Durham city council members last month voted unanimously to suspend its “sister cities” relationship with Kostroma, Russia owing to the Russian invasion of Ukraine.

The council members’ decision during a regularly scheduled meeting on August 15 was in response to a recommendation from the Sister Cities of Durham (SCD) board of director’s to suspend the Bull City’s three-decade long relationship with Kostroma.

The SCD board members held a special session in late June and voted to suspend Durham’s Sister City relationship with Kostroma, according to a city memo made public prior to the city council’s August 15 meeting.

Kostroma is a city in western Russia that sits along the banks of the Volga River with a population of about 277,280.

The city of Durham in the United Kingdom ended its “twinning arrangement” with Kostroma in March, according to the British Broadcasting Corporation.

Durham officials began its twin cities relationship with the riverside city in 1989, the same year that it established the nonprofit sister cities program.

Durham has nine Sister Cities, all approved by city council, along with two “Friendship Cities,” according to the memo.

The nonprofit’s goal is “to promote international friendship, intercultural understanding, and economic development with exchange programs in the areas of education, government, business, medicine, the environment, and arts,” Amber Wade, an assistant to Mayor Elaine O’Neal wrote in a memo to city manager Wanda Page.

Now, as a result of the suspension, SCD “will suspend any official correspondence with officials in Kostroma and its citizens who have worked with the Kostroma City Committee,” Wade stated in the memo.

SCD will also “suspend all planning for new exchange programs” and “remove the Kostroma quilt from the Sister City collection on display in the lobby of City Hall.”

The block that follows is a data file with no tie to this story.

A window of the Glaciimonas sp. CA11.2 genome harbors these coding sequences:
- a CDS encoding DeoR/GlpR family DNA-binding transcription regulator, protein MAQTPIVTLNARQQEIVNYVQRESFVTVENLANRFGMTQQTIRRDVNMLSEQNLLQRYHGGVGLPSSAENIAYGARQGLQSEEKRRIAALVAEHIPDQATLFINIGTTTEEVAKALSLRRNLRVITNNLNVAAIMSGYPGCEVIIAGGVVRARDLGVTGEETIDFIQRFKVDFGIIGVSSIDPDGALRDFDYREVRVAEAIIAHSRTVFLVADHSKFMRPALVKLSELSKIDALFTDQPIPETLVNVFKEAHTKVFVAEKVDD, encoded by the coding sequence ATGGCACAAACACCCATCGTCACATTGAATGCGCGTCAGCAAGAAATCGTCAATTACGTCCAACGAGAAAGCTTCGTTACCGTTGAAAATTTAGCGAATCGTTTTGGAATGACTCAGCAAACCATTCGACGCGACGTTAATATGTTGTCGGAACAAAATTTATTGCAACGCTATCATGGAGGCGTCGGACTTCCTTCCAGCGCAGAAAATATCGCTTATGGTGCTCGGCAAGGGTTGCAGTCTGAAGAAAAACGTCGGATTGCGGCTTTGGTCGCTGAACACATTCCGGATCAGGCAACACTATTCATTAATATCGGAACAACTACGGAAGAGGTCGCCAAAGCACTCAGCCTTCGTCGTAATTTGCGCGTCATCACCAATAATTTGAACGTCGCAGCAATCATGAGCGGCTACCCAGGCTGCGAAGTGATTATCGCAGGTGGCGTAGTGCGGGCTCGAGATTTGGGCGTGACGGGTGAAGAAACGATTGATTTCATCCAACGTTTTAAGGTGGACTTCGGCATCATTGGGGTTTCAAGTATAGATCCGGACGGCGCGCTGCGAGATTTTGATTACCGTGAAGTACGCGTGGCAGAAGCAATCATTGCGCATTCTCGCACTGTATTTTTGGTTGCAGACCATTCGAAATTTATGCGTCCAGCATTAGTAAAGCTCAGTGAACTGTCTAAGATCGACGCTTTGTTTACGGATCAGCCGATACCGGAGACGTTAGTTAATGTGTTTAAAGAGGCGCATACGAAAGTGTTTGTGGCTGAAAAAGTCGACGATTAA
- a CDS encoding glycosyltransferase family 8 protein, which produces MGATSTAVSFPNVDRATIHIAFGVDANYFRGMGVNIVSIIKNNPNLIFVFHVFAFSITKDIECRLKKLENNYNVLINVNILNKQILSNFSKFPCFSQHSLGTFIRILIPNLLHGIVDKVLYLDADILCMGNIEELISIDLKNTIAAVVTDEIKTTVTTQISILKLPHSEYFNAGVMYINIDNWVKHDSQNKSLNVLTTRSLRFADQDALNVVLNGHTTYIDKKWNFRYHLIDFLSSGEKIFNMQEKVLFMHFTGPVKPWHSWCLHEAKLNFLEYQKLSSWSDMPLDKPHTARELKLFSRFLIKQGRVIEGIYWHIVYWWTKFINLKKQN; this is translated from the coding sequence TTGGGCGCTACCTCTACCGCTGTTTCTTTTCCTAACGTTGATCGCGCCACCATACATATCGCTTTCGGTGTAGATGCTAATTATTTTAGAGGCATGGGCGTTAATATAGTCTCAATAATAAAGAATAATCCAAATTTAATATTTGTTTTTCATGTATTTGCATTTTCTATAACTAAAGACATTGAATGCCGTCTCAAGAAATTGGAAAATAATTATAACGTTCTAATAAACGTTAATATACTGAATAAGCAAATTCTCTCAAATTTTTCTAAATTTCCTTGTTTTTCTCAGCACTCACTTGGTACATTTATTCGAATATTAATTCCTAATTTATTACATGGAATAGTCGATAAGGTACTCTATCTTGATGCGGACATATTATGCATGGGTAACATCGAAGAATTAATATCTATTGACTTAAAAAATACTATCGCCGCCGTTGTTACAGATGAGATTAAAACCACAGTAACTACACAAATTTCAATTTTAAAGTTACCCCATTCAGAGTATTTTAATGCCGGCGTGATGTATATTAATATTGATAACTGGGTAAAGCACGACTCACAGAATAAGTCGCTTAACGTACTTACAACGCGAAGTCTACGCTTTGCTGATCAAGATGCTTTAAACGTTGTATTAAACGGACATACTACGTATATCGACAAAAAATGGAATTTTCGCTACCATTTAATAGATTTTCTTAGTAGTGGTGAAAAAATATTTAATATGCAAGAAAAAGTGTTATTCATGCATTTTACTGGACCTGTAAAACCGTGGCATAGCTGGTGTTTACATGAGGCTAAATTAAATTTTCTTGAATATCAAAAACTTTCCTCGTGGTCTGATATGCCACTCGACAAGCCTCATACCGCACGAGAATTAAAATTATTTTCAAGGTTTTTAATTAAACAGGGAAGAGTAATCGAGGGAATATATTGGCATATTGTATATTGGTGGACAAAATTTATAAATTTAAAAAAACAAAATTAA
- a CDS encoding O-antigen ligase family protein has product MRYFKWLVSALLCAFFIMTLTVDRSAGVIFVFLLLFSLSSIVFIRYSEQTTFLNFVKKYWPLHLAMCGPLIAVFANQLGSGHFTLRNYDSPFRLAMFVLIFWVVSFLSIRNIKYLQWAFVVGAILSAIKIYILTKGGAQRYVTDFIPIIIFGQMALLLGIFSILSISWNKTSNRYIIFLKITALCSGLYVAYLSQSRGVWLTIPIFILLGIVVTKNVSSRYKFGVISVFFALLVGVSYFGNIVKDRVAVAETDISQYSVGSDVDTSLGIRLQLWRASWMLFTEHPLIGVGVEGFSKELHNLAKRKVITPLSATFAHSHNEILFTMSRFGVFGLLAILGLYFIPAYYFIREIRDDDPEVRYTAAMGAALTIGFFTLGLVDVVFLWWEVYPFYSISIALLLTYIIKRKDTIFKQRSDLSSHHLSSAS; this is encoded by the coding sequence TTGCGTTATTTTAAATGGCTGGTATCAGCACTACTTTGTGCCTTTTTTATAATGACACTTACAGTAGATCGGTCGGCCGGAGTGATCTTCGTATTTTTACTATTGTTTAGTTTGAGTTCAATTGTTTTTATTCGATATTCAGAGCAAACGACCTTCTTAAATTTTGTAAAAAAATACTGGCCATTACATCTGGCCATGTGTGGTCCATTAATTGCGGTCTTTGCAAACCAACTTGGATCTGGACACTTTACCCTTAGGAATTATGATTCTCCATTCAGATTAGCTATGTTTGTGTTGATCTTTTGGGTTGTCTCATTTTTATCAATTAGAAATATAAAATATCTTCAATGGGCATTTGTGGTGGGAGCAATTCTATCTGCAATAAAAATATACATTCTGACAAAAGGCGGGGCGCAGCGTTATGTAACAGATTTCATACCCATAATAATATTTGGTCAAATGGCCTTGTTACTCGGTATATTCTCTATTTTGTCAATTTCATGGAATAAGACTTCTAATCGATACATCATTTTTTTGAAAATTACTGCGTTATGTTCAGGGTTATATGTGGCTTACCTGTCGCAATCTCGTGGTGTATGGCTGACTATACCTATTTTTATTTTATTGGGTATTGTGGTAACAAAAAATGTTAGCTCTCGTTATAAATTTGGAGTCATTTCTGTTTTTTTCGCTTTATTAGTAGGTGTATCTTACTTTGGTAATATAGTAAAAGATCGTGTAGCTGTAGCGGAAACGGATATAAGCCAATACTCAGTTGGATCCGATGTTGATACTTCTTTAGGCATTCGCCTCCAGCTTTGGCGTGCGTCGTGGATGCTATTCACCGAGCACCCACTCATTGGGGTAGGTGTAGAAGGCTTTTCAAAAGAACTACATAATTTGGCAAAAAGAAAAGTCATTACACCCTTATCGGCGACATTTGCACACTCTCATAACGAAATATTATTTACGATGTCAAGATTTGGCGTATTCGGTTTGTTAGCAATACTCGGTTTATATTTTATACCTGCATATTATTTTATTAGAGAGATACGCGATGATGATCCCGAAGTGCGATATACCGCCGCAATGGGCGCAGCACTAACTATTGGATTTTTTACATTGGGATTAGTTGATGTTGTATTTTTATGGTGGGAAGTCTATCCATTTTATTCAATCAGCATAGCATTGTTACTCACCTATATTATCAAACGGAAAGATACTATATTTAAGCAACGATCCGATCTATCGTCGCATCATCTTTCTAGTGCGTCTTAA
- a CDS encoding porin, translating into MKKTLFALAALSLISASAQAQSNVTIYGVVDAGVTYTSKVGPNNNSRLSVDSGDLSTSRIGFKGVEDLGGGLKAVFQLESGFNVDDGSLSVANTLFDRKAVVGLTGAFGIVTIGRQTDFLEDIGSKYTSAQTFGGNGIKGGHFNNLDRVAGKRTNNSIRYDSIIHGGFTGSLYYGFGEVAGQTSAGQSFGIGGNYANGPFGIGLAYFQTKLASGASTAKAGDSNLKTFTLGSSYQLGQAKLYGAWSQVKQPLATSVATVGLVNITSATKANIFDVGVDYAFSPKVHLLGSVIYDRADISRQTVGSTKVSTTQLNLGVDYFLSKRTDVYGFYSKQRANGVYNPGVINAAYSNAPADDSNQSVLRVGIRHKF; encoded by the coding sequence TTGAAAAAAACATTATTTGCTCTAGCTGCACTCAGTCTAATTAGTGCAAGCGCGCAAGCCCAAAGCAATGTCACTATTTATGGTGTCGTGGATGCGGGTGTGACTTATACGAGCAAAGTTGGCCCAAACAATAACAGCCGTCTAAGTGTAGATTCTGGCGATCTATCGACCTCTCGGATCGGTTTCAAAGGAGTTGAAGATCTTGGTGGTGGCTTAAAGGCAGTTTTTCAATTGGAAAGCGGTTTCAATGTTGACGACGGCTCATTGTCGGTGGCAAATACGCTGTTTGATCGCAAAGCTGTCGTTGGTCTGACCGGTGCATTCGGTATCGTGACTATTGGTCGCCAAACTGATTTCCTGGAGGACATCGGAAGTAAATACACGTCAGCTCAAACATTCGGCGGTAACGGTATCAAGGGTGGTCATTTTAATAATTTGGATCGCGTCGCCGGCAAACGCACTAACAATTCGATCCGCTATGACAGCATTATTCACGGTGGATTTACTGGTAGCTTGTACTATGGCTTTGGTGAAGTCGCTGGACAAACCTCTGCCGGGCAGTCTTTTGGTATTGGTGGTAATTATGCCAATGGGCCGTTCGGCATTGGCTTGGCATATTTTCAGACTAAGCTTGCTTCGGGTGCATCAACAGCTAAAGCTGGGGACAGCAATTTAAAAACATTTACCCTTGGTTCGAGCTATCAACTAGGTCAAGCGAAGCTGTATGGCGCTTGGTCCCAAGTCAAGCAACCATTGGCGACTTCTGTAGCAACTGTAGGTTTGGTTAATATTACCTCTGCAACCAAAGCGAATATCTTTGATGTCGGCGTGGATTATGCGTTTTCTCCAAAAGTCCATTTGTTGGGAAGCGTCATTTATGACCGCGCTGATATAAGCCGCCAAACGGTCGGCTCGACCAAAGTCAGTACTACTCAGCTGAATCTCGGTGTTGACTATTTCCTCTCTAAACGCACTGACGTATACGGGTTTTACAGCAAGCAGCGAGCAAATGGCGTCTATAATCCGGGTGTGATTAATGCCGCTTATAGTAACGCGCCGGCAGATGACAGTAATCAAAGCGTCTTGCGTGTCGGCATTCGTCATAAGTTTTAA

Wade’s memo notes that throughout the city’s decades-long relationship with Kostroma, the only recurring event highlighting the Russian city has been SCD’s annual Festival of Nations, where all of Durham’s Sister Cities are equally highlighted with each having an information booth. 

“Kostroma will not be included in the festival,” according to the memo. 

Wade also noted that “Kostroma has not been highlighted separately in any of SCD’s events or programs; instead, Kostroma has been listed with all other sister cities as a group.”

The memo also noted that “references to Kostroma will be deleted where possible or notation will be provided that the relationship has been suspended,” and “the SCD webpage on the City of Durham’s website will be updated to reflect Kostroma’s suspended status.”

Moreover, “SCD’s website and future printed materials will also be updated to reflect Kostroma’s suspended status.”

Wade notes in the memo that “tensions between Russia and Ukraine escalated with Russia invading Ukraine” in February.

In response to the invasion, SCD board members in March “adopted a resolution opposing Russia’s invasion of Ukraine and reaffirming support of Ukraine’s independence,” according to the memo.

Then, in early June, O’Neal attended the U.S. Conference of Mayors annual meeting in Reno, Nevada. 

Ukrainian president Volodymyr Zelensky “joined the conference virtually and urged [the] mayors to end sister city relationships with Russia,” according to the memo.

When O’Neal returned to Durham, she met with SCD board members and shared with them President Zelensky’s request, according to the memo.

The SCD “will closely monitor the situation and make a recommendation to the mayor and city council about restoring a sister city relationship with Kostroma, Russia when circumstances have sufficiently improved,” Wade stated.

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Follow Durham Staff Writer Thomasi McDonald on Twitter or send an email to tmcdonald@indyweek.com.